What kind of language is CSS?

My first inclination was to call it a markup language... but it doesn't really fit the mold:

A markup language is a system for annotating a text in a way which is syntactically distinguishable from that text. -wikipedia

CSS uses various selectors to apply properties to elements within HTML, a markup language

  • 2
    I think that as CSS evolves it will become easier to describe. Interesting recent additions such as the ability to declare animation of elements on certain events.
    – Finbarr
    Apr 19, 2010 at 22:06

5 Answers 5


I would say it is a domain-specific declarative language.

  • This might be true, but it's hardly a useful definition; as most applications of XML, are, in essence, DSDLs, as are a lot of other things. Apr 19, 2010 at 21:34
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    DSDL definitions become useful when you know what the domain is. :) Apr 19, 2010 at 21:50
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    @Vivian Paliath: Yes; but the definition of something as a DSDL is not particularly so. Apr 20, 2010 at 7:41
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    It is a broad category but I am not sure you can get any more specific other than saying it is a stylesheet language which is a bit like saying HTML is a hyper text markup language Apr 20, 2010 at 13:28
  • These days, I would say CSS is imperative, when compared to using pre-made classes in html (eg .red-heading). Using a visually descriptive class containing a group of styles is declarative in that it describes what to do, but not how to do it. Hand-writing CSS rule-sets is imperative with regards to modern web-development practices.
    – papiro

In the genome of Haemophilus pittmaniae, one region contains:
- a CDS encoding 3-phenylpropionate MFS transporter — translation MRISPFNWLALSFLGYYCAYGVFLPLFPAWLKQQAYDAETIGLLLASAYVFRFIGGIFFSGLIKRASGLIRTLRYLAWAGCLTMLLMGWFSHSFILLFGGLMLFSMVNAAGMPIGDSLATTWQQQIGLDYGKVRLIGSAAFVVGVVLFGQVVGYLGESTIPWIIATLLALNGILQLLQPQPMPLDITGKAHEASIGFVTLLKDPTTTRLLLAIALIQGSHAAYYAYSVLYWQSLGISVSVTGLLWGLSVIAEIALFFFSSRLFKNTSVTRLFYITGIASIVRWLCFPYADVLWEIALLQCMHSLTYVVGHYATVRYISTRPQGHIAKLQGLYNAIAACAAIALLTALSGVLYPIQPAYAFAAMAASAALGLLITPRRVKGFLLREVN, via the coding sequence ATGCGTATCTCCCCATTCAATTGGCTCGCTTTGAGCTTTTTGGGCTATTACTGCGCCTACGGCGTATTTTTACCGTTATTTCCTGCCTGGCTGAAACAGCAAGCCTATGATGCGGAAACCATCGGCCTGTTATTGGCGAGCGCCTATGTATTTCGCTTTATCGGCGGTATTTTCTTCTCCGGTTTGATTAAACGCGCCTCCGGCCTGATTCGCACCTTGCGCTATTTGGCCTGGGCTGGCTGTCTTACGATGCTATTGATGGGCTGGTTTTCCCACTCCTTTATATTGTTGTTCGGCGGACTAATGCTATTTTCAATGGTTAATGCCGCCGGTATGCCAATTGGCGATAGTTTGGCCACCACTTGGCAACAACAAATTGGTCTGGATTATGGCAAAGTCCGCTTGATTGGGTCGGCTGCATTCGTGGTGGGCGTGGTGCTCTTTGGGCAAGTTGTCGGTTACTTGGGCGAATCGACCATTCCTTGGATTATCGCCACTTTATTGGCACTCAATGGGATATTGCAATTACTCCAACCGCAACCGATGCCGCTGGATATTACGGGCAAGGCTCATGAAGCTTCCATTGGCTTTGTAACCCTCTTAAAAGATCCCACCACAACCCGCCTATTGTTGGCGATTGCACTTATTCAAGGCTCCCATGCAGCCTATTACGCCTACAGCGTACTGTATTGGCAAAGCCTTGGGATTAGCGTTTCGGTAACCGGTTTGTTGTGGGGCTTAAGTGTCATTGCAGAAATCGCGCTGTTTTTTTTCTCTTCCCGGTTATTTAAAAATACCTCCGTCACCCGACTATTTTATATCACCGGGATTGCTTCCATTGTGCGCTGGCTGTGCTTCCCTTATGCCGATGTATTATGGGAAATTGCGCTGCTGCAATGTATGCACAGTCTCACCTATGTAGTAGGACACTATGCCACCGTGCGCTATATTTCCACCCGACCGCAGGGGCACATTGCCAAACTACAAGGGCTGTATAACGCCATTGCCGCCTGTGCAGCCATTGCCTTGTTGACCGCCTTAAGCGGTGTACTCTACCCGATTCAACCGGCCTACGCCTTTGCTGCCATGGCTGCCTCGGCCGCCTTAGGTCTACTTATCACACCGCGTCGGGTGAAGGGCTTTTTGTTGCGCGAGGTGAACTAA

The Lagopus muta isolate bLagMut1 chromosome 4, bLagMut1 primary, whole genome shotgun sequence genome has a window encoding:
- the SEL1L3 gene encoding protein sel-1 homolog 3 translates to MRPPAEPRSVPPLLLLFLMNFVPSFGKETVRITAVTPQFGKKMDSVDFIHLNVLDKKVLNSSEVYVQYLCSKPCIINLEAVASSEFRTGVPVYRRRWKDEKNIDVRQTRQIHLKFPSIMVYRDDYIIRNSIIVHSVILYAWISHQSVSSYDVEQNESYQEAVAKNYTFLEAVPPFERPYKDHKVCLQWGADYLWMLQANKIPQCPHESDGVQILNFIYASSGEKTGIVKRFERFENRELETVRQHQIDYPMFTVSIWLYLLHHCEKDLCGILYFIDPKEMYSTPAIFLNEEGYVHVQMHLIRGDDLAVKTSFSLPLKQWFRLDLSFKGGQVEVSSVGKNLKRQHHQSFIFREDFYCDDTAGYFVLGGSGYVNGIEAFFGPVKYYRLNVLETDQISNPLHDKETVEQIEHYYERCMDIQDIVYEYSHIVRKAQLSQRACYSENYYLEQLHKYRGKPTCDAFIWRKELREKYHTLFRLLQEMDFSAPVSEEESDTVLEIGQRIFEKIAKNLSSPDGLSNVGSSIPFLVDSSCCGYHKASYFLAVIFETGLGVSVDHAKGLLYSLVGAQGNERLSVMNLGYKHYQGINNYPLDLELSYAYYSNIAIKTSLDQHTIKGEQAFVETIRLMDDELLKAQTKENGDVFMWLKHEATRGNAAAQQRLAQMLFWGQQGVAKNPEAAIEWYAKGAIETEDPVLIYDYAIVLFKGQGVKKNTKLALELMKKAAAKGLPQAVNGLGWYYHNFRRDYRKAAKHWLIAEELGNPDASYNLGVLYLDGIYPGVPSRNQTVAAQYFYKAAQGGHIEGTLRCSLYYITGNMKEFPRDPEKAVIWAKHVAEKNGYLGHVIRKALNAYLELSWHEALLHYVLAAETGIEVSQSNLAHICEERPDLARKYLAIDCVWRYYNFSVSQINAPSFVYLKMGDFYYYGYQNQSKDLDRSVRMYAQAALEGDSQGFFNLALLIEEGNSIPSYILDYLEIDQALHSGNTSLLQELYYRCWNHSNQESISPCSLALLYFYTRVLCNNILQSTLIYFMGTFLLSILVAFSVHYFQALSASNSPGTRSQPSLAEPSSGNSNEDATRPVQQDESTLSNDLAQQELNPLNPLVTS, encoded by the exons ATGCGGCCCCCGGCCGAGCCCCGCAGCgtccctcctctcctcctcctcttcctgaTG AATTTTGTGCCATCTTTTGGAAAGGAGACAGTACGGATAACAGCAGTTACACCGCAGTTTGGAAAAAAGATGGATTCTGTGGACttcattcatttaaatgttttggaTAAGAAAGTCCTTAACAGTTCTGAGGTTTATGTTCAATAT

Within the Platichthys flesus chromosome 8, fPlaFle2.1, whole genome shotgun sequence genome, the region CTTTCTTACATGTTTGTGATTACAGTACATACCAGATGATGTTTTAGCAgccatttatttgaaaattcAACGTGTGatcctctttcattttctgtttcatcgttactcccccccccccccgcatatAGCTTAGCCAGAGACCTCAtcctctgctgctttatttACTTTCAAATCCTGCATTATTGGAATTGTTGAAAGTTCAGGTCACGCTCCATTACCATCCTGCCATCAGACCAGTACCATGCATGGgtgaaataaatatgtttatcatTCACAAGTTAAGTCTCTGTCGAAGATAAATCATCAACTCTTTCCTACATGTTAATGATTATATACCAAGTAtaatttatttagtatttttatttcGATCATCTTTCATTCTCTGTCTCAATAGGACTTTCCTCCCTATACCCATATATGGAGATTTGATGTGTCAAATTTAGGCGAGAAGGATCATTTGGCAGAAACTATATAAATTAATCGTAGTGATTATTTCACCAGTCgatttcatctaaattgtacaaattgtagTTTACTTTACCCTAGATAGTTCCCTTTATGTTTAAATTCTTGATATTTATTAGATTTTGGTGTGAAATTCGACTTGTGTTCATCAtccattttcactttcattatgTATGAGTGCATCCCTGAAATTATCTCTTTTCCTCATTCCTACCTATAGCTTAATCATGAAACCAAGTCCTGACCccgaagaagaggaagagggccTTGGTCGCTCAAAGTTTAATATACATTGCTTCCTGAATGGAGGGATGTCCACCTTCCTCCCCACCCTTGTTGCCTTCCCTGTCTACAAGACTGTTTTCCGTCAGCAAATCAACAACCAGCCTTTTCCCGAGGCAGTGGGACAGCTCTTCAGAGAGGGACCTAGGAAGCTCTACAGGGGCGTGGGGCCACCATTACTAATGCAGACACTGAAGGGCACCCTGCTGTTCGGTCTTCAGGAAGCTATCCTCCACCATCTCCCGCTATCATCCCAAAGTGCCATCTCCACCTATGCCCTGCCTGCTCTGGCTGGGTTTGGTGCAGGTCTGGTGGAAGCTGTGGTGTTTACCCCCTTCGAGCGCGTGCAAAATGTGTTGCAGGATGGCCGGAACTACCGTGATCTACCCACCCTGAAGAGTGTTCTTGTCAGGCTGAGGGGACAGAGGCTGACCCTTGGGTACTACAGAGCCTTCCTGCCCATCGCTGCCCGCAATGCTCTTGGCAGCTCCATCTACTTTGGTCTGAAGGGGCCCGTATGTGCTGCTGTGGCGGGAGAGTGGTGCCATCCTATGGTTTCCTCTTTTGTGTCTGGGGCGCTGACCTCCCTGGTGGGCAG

Aug 31, 2018 at 19:03

Syntactically, CSS is a mix of two languages: the language of selectors, which is a pattern-matching one, like regexps or xpath, and the language of properties, which can be classified as "procedural-declarative", because properties are essentially assignment operators. At a subjective level, css clearly qualifies as ugly mess, like pretty much every other fruit of collective efforts on the field of language design ("a camel is a horse designed by committee").

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    ...and C++ is an octopus made by nailing extra legs onto a dog. Apr 19, 2010 at 22:02
  • @Michael: That is actually a pretty accurate description of C++ Apr 19, 2010 at 22:04
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    I'm not sure I'd call any part of CSS "procedural" unless you're talking about expressions, but I'm glad somebody agrees that CSS is an ugly mess. When, in a formatting language, the best way to center something is to give it a margin:auto; property (and an explicit width), you know something went wrong.
    – tloflin
    Apr 19, 2010 at 22:10

CSS is not really a language, per se; it is more of a syntax for describing configuration directives.

In fact, it is neither of these things; CSS is a description of a number of tokens and their visual meanings; .css files contain these tokens structured in manner allowing a computer to parse them. CSS declarations can take the form of name="value" declarations in SVG documents; and the .css file structure could just as easily be employed to, say, contain unit descriptions in a particularly absurd iteration of FreeCiv.

Wikipedias definition of it as a Style sheet language seems like a bit of a forced definition of a generalization of a singularly existing phenomenon; and it should be clear that it is not in any way a markup language, as it doesn't actually, by itself, mark anything up.

  • I completely agree that Wikipedia's definition is a bit forced. Apr 19, 2010 at 21:35
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    According to W3C, CSS is definitely a language and there are define at least three that fall into this category of languages: css, xpath, xslt - w3.org/Style